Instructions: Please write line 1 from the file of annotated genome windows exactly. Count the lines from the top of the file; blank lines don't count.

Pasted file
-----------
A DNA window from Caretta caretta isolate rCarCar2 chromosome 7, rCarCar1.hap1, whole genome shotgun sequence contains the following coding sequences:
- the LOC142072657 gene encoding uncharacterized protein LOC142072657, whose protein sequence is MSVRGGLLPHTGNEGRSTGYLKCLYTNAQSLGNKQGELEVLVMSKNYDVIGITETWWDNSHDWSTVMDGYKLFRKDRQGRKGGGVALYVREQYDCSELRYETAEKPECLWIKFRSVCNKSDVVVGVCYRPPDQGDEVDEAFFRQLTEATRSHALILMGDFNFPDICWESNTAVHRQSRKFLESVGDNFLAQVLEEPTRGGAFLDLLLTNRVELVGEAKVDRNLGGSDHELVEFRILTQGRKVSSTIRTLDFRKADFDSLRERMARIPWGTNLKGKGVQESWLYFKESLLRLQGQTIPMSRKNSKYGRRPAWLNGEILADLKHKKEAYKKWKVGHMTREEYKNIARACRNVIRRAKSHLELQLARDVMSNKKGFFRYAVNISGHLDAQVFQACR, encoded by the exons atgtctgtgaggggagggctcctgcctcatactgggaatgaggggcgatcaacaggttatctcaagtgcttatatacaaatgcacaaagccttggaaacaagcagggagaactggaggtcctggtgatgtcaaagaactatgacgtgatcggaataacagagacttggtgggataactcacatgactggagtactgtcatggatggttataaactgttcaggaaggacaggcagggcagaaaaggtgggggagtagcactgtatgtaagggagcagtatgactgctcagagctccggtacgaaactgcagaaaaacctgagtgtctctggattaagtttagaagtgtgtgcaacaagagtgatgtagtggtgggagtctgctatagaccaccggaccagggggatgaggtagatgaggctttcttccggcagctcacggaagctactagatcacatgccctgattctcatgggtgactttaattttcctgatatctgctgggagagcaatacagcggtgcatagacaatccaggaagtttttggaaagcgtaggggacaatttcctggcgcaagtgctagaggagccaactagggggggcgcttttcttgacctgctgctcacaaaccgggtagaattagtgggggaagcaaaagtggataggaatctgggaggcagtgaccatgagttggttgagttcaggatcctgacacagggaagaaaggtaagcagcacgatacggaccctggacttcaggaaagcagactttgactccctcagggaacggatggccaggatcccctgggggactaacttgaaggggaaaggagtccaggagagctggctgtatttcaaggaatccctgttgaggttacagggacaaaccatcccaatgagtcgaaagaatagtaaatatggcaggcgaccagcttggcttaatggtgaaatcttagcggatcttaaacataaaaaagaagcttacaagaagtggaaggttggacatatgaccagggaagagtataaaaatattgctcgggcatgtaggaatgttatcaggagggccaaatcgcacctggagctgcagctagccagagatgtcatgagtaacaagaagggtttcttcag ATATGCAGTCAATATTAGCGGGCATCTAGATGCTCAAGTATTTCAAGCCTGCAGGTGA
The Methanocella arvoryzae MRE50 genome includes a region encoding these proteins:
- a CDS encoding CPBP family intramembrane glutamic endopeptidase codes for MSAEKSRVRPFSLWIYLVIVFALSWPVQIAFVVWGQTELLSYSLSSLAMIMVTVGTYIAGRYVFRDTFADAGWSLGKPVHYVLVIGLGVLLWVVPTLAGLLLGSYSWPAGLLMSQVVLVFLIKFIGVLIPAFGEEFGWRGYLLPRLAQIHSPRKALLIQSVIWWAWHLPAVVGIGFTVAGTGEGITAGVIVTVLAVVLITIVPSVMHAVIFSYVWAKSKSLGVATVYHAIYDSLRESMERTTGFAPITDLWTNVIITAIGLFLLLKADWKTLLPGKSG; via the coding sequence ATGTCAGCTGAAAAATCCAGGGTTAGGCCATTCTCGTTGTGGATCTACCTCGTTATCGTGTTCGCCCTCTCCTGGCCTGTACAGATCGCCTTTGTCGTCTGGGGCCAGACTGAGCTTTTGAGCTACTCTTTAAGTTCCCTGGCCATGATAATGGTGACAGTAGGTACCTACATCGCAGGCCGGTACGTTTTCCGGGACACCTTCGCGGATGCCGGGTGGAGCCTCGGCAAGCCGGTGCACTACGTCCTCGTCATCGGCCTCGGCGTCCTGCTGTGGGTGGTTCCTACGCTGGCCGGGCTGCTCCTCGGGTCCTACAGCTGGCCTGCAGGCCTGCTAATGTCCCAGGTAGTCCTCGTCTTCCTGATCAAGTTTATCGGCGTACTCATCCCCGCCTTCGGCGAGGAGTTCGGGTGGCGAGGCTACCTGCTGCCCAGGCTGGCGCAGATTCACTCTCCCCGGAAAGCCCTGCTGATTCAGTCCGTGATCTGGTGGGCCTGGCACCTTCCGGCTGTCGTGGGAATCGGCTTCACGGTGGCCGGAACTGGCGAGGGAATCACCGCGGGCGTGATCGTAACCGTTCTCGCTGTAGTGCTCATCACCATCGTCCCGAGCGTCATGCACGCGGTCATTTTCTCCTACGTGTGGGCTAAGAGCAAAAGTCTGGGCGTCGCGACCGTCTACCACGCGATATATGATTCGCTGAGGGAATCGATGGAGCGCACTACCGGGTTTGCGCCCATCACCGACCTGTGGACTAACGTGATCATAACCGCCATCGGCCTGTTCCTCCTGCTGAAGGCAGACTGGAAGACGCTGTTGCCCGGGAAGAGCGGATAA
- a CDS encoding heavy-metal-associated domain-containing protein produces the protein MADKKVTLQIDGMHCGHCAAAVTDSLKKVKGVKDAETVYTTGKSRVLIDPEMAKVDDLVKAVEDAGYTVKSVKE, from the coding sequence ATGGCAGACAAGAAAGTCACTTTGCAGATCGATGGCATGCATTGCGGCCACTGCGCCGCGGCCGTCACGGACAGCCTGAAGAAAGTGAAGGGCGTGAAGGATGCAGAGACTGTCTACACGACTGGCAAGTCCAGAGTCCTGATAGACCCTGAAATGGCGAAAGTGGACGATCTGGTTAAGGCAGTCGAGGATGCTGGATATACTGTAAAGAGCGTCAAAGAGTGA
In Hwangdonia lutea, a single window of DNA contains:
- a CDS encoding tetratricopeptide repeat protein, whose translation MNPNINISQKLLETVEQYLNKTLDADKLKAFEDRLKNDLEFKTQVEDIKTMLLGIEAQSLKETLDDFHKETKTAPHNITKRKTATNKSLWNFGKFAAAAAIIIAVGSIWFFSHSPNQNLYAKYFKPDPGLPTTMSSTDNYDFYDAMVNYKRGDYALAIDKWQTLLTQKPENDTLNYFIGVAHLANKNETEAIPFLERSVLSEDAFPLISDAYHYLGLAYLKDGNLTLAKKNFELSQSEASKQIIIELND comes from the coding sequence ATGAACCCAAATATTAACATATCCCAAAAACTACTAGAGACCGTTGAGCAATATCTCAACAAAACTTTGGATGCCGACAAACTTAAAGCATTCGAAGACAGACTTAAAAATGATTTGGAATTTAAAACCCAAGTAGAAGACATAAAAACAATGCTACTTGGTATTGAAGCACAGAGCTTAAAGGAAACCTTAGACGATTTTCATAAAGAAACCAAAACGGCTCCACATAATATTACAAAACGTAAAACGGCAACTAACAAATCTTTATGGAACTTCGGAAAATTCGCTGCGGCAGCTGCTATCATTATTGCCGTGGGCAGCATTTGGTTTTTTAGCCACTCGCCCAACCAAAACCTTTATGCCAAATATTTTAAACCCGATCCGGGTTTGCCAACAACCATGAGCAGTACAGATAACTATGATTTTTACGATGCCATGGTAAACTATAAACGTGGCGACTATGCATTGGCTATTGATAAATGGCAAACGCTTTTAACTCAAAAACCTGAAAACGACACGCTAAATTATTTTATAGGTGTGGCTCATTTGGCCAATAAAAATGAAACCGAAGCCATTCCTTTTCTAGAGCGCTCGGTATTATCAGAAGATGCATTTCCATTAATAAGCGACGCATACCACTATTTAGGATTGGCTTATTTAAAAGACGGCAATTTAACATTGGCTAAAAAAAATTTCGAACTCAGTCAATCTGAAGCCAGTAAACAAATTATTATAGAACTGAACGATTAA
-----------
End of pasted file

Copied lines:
A DNA window from Caretta caretta isolate rCarCar2 chromosome 7, rCarCar1.hap1, whole genome shotgun sequence contains the following coding sequences: